### object events

Events displayed to the player in the object screen. Executed upon selection by the player. Canceling these events has no special effect. Read more about object events here.

Can be defined in:

• objects
• locations (as template)
• namespaces (as template)

# Variables

The first chapter introduced variables, but did not specify how to modify their values or how to create new ones. This chapter will return to this subject and explain it in much more detail.

## Why do I need variables?

Let’s start by answering the question from this section’s header. I’ll do it with a short example:

defineevent 'ignite'on create goto cave location cave	on prompt			if torch.lit say "IT'S THE SPANISH INQUISITION!"			else say "It's too dark to see anything."	object torch		on prompt			if torch.lit say "It's ignited."			else say "It's not ignited."		on ignite			if torch.lit				say "It's already ignited"			else				set torch.lit				say "You ignite the torch."

You can play this game or open it in the editor.

Of course similar functionality could be achieved by defining an ignited torch and an unignited torch then hiding the first one and showing the second one. Variables are there to make things simpler. If you don’t want to use them you don’t have to. But do use them.

## Special variables

They are four special variables that are available in every context:

• root referring to the root context
• self referring to the current context
• parent referring to the parent context
• super referring to the super element (used in inheritance)

It is very important to understand what self refers to. Take a short look a the following code:

object example	on use		hide self # error!

The on use event will fail with an error saying that we can’t hide an event. That shouldn’t be a surprise as self in the on use refers to the event itself, not to the object example. To hide this object we should write hide parent or hide example. Notice that thanks to parent we can write events that manipulate objects without identifiers:

object "I'm an object without an identifier"	on use		hide parent # it works!

## The set command

To modify and create variables use the set command. Writing set path will set the variable referred by path to true. Writing unset path will set it to false. Other values, like numbers or strings can be set by writing set path expression where expression is any valid expression.

The set command can be used anywhere in the game’s code – not only in events. Commands outside events will be executed before the game starts.

Setting a variables value to none deletes it.

Some variables may be locked meaning that only the game itself can modify their value.

### Invalid paths

Consider that you want to save a file on your computer. You are asked for a file path. If you provide a path to an existing file, this file will be overwritten. If you provide a path to an nonexistent file but all the folders on the way to it exist, this file will be created. If you provide a path with a nonexistent folder an error will be reported.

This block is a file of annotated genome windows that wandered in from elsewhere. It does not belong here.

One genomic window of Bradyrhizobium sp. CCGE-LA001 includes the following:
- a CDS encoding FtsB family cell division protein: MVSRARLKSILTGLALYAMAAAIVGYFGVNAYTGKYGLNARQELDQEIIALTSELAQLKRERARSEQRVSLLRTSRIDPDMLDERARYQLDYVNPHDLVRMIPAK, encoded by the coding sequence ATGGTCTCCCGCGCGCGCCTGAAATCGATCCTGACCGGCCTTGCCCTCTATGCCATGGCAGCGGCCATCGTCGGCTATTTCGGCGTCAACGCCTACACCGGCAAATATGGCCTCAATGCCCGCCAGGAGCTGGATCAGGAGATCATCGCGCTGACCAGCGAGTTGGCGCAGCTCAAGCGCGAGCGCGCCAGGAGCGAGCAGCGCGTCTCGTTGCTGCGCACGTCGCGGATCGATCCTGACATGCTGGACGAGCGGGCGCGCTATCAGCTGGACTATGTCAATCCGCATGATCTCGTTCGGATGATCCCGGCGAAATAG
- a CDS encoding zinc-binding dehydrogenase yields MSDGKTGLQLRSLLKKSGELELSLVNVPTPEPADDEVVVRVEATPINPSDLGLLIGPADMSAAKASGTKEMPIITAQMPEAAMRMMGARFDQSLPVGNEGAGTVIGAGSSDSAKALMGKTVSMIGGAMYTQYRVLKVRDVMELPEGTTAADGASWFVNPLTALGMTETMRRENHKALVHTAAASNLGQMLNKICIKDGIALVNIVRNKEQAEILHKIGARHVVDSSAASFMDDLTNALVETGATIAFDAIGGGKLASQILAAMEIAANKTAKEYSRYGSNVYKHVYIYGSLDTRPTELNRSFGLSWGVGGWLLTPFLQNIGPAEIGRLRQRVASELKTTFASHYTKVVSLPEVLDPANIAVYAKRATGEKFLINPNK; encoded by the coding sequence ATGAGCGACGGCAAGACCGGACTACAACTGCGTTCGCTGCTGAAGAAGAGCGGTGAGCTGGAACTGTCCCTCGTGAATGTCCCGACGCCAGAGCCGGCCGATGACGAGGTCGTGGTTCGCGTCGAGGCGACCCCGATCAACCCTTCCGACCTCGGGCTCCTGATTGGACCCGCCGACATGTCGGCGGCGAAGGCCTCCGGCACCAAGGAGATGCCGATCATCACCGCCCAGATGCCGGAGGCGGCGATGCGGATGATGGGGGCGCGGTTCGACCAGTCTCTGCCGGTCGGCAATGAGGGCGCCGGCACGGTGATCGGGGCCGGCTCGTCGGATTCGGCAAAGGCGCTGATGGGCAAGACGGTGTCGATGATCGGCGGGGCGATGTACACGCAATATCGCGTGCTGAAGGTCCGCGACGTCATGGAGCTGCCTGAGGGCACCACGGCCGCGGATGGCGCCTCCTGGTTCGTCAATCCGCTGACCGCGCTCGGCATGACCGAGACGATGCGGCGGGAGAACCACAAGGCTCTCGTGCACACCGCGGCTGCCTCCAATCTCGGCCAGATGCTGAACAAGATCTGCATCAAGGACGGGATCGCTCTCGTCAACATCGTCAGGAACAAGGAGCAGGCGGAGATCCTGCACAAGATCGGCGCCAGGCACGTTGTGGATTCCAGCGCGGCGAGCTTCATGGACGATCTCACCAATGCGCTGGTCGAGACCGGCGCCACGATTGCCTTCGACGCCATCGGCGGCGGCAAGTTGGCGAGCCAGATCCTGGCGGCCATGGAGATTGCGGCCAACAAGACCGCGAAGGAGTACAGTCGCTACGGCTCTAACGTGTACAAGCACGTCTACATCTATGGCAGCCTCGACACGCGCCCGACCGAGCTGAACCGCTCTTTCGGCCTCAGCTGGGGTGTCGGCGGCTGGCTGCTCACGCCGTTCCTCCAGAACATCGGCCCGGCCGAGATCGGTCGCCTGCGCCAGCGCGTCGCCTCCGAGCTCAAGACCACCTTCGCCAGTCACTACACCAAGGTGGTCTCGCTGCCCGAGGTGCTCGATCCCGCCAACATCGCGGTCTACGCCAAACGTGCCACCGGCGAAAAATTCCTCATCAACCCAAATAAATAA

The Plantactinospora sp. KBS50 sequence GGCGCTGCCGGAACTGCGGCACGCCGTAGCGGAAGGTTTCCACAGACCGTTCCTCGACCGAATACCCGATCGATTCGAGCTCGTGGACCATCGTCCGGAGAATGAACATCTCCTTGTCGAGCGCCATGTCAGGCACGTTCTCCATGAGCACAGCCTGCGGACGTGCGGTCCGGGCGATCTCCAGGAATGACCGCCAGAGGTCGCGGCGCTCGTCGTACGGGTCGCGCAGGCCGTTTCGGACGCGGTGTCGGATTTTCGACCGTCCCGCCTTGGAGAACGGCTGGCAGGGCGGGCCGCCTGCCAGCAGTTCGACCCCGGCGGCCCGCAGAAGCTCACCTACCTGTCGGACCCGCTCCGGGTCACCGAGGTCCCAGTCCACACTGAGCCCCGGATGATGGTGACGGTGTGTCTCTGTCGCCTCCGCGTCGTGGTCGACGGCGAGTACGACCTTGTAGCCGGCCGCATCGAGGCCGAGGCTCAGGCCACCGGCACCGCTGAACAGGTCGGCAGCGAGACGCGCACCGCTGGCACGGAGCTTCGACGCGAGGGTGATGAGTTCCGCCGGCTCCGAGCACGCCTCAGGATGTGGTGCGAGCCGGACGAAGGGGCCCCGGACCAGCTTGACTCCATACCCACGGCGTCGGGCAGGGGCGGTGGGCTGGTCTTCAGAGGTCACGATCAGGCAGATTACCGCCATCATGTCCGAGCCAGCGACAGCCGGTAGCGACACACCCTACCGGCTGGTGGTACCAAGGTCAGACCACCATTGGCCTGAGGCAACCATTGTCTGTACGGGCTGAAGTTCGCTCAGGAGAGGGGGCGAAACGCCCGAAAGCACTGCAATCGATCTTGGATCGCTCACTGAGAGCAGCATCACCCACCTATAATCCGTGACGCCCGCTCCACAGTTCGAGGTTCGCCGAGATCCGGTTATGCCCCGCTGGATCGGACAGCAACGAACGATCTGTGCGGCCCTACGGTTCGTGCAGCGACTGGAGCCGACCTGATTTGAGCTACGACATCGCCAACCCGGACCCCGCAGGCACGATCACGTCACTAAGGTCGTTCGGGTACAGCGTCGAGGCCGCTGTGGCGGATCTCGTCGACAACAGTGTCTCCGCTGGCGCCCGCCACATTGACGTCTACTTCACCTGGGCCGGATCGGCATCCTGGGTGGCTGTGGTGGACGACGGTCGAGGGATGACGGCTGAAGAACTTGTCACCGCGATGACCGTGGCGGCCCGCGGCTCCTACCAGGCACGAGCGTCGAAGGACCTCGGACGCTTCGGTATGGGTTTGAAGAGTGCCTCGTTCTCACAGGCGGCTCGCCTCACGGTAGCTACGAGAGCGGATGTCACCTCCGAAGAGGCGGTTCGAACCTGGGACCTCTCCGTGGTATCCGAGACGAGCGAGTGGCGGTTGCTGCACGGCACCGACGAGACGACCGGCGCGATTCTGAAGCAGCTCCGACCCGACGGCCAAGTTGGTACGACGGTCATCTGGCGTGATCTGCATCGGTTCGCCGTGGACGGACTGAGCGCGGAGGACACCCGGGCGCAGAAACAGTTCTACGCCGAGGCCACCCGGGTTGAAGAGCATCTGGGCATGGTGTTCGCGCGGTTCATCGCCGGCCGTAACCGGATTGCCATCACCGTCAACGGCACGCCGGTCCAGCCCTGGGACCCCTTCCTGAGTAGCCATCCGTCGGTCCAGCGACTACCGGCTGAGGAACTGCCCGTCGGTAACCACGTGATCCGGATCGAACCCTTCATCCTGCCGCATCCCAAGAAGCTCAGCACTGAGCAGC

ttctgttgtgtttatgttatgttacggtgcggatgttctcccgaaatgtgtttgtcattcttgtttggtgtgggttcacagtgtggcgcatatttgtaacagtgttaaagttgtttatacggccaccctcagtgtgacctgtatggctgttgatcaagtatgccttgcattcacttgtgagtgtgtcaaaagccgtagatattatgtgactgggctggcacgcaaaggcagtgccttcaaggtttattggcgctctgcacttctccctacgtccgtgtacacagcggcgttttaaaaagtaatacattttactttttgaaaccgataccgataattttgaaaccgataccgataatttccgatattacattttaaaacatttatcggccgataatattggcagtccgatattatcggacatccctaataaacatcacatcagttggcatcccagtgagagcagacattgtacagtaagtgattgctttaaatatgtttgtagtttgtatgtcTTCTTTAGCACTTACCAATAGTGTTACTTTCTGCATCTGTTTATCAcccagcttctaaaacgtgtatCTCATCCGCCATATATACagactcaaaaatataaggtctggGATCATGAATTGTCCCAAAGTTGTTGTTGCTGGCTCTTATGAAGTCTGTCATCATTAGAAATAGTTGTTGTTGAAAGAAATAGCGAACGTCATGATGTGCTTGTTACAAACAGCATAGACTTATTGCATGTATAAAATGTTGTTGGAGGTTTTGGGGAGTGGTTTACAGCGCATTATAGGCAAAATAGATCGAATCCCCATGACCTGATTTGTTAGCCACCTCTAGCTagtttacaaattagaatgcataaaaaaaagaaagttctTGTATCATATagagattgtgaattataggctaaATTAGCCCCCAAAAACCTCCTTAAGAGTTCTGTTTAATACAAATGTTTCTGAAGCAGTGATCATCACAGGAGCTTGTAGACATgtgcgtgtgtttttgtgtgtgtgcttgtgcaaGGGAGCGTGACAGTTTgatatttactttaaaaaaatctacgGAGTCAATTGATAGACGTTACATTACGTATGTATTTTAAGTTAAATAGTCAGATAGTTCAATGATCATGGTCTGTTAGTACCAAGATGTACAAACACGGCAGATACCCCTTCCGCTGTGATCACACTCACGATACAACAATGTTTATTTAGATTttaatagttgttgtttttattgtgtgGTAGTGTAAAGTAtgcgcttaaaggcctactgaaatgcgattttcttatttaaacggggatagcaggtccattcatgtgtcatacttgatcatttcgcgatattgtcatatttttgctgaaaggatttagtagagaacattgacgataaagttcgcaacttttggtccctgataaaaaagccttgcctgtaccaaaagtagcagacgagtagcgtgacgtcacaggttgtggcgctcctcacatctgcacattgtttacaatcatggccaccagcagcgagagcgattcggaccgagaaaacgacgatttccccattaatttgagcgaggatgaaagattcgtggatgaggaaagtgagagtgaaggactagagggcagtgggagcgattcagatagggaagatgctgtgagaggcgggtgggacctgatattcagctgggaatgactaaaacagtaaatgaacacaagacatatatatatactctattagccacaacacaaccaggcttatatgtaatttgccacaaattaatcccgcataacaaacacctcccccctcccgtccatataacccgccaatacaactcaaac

The same rule applies to variable paths in Adventure Script. A path is valid as long as all path elements excluding the last exist. Otherwise a NULL_REFERENCE error is reported.

A valid path to a nonexistent variable will always be resolved as a special none value. In conditions none is treated them same way as false.

### Creating variables

To create a variable simply use the set command with a valid path to a nonexistent variable. There is but one limitation – the path needs to explicitly specify in which container to create the variable (in layman’s terms it has to have at least one dot in it). This is shown on the example below:

set foo # invalidset root.foo # validobject cave	set boo # invalid	set self.boo # valid	set cave.boo # also valid

## System variable reference

Many elements of the game have variables automatically created in them by the game itself. Like hidden inside objects or disable inside events. These variables can be accessed and modified like any other variable in the game. This section will show what system variables are available and what is their meaning.

### text (string)

The text variable is present in location, objects and options and is equal to their name. Changing it will alter the way they are displayed. Example:

on create goto cavelocation cave	on prompt say "Is this realy a cave?"	object dwarf		on trigger			say dwarf "The cave is a LIE!"			set cave.text "The Great Meadow" # change the cave name

You can play this game or open it in the editor.

### hidden (boolean)

The hidden variable is present in objects and options. It is set by the show and hide functions (actions). Manually changing it’s value will change the object’s visibility state but will not trigger the on hide and on show events.

### equipped (boolean)

The equipped variable is present in objects. It is set by the equip and unequip functions (actions). This variable is locked and can not be changed manually.

### disabled (boolean)

The disabled variable is present in events. It is set by the disable and enable functions (actions). Manually changing it’s value has the exact same event as using the disable and enable functions.

### icon (string)

The icon variable is present in objects and options. Changing it’s value will change the the displayed icon. Example:

on create goto meadowlocation meadow	on prompt say "Look at the paw!"	object dwarf		set self.icon "fa-paw"

You can play this game or open it in the editor.

### bgcolor (string)

The bgcolor variable is present in objects and options. Changing it’s value will change the the displayed background color. Example:

on create goto meadowlocation meadow	on prompt say "It's not pink, it's salmon!"	object dwarf		set self.bgcolor "pink"